Atia wears modest flowing dresses and robes. She wears scarves, but she does not fully cover her long brown hair.
Dihya’s last child was born four years before she would claim a great victory in battle over the invaders. Her mother named the child Sekkura, and the grandmother announced that she would follow in her mother’s footsteps. Years later, as Sekkura became a young woman, the tribe was attacked from the sea. Dihya fought alongside her soldiers and was cut down by the marauders. Her uncle and aunt took Dihya’s child and their own son to a nearby tribe seeking refuge. Sekkura grew tall and fair like her mother, but hatred grew within her for the marauders who destroyed the Zenata tribe.
Years stretched on, and Sekkura grew to become a leader within the tribe. She learned to predict weather, how to help children transition into the world, and how to say farewell as a member left the earth.
One morning, Sekkura awoke to screams from her village. Women and men called out to God and their ancestors; infants shrieked in confusion. The heat had not yet baked into the dirt beneath her feet, but she felt something different. The sky was dark, but cloudless. Her eyes drifted up, and she saw the moon begin to cover the sun. Darkness surrounded them.
“Peace. Our Father above is sending us a message, mothers and fathers. We will listen.”
Her eyes burned against the pain, but she looked up “I listen. Give me your vision.”
Searing pain was her response. A war. Death. Blood flowed over the dirt and stands. Cattle and people lay slaughtered, wasted completely in the senseless battles.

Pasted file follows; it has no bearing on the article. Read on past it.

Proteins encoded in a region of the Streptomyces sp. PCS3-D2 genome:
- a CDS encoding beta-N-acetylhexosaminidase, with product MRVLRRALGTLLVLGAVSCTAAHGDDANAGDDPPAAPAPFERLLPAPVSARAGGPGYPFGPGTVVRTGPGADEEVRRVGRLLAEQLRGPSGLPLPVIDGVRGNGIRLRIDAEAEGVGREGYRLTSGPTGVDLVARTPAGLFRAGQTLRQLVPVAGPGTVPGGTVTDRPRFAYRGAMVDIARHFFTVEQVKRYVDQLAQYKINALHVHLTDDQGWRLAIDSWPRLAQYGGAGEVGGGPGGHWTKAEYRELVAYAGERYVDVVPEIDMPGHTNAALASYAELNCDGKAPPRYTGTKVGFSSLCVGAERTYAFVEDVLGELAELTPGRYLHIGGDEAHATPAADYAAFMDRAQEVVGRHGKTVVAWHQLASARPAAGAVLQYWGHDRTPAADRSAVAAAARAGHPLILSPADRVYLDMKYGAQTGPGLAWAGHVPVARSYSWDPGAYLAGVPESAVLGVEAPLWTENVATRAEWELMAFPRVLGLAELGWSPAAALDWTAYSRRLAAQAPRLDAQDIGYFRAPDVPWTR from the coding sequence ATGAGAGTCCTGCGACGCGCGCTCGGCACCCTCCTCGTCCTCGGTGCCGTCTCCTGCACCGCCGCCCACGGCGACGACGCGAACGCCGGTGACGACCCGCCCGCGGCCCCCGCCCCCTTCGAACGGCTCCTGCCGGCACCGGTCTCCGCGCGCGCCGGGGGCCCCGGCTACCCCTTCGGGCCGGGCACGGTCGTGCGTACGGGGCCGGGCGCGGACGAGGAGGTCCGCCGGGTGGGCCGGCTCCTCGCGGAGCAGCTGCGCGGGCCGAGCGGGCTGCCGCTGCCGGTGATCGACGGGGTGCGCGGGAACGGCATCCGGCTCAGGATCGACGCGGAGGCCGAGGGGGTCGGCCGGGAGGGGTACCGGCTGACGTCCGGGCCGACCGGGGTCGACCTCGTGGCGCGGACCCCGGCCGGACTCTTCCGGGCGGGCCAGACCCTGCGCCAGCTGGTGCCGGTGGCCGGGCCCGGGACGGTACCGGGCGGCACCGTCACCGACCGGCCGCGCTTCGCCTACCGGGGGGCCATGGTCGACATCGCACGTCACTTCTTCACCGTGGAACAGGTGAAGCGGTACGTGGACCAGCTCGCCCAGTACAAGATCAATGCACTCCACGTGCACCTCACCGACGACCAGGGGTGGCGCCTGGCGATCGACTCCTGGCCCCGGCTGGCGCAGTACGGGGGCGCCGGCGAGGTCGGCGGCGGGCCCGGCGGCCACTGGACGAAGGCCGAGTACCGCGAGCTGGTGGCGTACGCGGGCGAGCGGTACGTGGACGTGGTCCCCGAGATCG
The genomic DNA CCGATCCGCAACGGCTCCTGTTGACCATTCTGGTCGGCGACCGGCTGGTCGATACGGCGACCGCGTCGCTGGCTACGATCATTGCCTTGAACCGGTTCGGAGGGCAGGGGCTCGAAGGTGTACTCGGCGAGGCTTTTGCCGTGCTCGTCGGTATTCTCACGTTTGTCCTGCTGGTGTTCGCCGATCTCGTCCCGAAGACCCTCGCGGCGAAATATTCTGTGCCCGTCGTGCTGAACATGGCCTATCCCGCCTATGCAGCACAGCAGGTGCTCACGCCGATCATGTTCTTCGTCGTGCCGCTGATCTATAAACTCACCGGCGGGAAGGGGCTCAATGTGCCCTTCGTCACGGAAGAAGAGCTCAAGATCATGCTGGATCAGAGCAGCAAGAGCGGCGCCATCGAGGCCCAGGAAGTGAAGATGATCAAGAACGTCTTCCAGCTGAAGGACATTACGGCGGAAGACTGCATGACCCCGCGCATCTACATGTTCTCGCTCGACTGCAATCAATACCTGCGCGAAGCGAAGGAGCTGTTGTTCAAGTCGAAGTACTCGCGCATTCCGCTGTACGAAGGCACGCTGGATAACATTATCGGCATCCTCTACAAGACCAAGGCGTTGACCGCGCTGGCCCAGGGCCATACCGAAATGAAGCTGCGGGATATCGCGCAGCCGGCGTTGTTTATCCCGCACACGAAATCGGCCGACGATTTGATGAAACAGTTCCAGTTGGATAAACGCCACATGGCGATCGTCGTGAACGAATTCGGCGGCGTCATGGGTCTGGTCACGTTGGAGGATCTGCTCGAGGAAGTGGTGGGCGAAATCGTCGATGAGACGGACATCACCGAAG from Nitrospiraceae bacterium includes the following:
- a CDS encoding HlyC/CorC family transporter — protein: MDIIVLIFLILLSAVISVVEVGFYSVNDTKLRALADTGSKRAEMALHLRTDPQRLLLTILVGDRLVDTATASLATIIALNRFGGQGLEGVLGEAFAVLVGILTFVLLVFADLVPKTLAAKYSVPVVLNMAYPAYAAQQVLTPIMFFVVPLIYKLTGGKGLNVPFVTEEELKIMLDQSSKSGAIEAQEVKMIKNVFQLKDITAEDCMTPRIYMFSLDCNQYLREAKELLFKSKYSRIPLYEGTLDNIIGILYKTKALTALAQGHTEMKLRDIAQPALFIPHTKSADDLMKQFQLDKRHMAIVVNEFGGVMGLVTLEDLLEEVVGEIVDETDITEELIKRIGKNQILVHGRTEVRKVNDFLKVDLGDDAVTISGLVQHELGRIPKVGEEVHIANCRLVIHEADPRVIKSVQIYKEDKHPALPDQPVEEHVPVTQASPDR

“Father. Tell me what we must do?” The pain was too much now, and her sight faded to nothingness.
Sekkura lost her sight the day the sun went away. The village discussed how to handle the visions, and what to do with a blind leader until well into the night. Torches flickered at the central tents, while men and women argued about how best to lay the path forward.
There were no footsteps, no beasts, but she knew a woman from another tribe approached. Sekkura smelled some unfamiliar incense. “Who are you?” She called out.
The scent stopped becoming stronger. It lingered just far enough that she could not hear breathing. The woman spoke with a heavy accent, “I am a guest. I seek shelter from the burning sun.”
Childe of Haraldsson
Childe of Gotsdam
Childe of Tiamat
Childe of Ventru
She was a ghoul for many centuries, but not to her sire.
Atia was once the Prince of Tangier.
While she was prince, she sacrificed Brujah in bloody rituals for power.
She was betrayed by her own clan.
She is extremely tall.
Her long hair is cursed. If it is cut, she will be as weak as a fledgling.